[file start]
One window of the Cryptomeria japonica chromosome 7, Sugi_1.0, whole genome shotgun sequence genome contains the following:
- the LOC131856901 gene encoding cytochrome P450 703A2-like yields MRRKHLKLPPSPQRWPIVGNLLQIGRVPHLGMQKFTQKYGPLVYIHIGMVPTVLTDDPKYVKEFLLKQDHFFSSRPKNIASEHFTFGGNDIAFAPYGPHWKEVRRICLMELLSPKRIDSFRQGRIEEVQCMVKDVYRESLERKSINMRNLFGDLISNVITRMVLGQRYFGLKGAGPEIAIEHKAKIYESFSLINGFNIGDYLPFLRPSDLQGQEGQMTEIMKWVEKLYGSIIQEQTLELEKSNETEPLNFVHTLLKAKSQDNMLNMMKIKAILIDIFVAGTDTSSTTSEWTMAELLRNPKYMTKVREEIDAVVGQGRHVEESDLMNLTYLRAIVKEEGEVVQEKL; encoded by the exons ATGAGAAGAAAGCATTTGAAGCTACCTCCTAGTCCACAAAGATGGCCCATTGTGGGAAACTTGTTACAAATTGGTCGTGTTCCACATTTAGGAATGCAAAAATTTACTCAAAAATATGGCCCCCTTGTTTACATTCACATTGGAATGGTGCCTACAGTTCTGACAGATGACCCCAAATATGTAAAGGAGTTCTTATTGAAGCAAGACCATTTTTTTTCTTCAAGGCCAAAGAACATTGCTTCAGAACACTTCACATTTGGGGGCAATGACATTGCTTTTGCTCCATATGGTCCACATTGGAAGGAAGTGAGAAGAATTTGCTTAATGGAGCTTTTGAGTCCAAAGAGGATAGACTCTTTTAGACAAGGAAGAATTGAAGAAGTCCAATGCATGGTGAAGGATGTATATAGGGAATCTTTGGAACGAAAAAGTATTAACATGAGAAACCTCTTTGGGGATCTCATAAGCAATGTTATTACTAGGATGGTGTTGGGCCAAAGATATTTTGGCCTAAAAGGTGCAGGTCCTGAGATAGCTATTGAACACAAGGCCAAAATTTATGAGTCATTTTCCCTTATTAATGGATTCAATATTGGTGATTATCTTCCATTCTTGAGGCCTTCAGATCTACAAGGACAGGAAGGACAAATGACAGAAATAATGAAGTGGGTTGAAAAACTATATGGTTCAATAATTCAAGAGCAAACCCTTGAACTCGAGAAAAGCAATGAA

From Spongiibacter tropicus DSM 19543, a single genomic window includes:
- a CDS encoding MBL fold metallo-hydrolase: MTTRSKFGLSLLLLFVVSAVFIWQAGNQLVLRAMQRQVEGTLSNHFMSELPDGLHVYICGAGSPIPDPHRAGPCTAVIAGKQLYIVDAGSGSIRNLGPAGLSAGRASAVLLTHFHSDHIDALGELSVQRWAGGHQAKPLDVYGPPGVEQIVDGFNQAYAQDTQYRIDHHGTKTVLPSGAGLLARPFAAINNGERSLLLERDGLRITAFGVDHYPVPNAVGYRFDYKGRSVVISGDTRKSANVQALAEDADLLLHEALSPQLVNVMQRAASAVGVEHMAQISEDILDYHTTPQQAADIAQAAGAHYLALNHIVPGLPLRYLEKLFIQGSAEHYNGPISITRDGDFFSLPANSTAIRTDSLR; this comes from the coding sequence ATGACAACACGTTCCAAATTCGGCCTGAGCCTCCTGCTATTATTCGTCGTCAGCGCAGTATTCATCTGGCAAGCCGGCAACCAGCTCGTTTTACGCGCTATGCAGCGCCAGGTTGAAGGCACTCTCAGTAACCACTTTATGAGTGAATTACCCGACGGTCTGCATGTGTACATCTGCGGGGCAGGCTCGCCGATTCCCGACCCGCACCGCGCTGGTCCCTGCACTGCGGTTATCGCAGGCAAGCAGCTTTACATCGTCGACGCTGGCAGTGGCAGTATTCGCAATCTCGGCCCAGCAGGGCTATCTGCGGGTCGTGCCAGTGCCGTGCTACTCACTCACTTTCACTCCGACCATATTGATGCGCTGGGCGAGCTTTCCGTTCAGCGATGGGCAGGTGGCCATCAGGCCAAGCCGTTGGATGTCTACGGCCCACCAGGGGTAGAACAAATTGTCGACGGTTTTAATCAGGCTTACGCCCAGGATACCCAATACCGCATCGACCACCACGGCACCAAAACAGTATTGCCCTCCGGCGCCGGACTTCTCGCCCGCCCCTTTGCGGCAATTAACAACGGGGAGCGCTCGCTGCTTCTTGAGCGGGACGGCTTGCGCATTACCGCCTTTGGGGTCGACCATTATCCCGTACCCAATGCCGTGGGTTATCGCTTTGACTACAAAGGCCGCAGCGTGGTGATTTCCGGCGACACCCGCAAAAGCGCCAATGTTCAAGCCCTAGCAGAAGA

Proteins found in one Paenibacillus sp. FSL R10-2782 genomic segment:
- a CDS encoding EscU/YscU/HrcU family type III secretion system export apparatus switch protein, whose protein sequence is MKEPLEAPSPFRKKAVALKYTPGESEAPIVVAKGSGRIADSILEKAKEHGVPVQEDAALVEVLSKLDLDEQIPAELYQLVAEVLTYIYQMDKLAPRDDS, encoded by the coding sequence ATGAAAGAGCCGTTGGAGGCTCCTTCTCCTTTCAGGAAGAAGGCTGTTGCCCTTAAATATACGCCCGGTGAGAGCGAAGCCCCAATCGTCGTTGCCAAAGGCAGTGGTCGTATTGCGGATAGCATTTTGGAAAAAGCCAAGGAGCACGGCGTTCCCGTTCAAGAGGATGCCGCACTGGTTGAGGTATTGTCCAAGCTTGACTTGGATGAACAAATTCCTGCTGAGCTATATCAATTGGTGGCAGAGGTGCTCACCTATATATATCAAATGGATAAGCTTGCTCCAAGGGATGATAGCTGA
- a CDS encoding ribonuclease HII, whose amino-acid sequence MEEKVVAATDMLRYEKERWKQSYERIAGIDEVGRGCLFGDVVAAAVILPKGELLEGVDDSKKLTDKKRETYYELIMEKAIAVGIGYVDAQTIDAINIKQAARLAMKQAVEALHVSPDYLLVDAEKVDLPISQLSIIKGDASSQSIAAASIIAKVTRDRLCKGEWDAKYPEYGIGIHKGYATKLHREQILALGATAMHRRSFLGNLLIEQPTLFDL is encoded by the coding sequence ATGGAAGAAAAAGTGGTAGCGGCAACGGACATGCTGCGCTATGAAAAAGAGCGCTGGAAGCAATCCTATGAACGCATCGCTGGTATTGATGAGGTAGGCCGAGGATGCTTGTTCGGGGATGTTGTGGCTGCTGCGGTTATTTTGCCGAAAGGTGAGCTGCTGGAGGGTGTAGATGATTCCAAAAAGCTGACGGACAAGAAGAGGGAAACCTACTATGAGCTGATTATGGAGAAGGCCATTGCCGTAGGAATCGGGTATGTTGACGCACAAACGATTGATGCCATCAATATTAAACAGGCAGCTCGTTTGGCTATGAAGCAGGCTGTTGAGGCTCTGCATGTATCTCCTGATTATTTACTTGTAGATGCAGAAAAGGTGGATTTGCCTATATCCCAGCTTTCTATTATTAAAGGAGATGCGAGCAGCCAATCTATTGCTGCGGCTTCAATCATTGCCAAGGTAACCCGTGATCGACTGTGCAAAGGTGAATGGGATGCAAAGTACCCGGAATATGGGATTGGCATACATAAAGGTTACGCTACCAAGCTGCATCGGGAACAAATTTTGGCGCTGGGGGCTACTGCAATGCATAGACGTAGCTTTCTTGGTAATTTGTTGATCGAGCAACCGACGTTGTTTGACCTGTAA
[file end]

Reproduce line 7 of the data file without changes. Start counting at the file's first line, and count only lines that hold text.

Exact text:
- a CDS encoding ribonuclease HII, whose amino-acid sequence MEEKVVAATDMLRYEKERWKQSYERIAGIDEVGRGCLFGDVVAAAVILPKGELLEGVDDSKKLTDKKRETYYELIMEKAIAVGIGYVDAQTIDAINIKQAARLAMKQAVEALHVSPDYLLVDAEKVDLPISQLSIIKGDASSQSIAAASIIAKVTRDRLCKGEWDAKYPEYGIGIHKGYATKLHREQILALGATAMHRRSFLGNLLIEQPTLFDL is encoded by the coding sequence ATGGAAGAAAAAGTGGTAGCGGCAACGGACATGCTGCGCTATGAAAAAGAGCGCTGGAAGCAATCCTATGAACGCATCGCTGGTATTGATGAGGTAGGCCGAGGATGCTTGTTCGGGGATGTTGTGGCTGCTGCGGTTATTTTGCCGAAAGGTGAGCTGCTGGAGGGTGTAGATGATTCCAAAAAGCTGACGGACAAGAAGAGGGAAACCTACTATGAGCTGATTATGGAGAAGGCCATTGCCGTAGGAATCGGGTATGTTGACGCACAAACGATTGATGCCATCAATATTAAACAGGCAGCTCGTTTGGCTATGAAGCAGGCTGTTGAGGCTCTGCATGTATCTCCTGATTATTTACTTGTAGATGCAGAAAAGGTGGATTTGCCTATATCCCAGCTTTCTATTATTAAAGGAGATGCGAGCAGCCAATCTATTGCTGCGGCTTCAATCATTGCCAAGGTAACCCGTGATCGACTGTGCAAAGGTGAATGGGATGCAAAGTACCCGGAATATGGGATTGGCATACATAAAGGTTACGCTACCAAGCTGCATCGGGAACAAATTTTGGCGCTGGGGGCTACTGCAATGCATAGACGTAGCTTTCTTGGTAATTTGTTGATCGAGCAACCGACGTTGTTTGACCTGTAA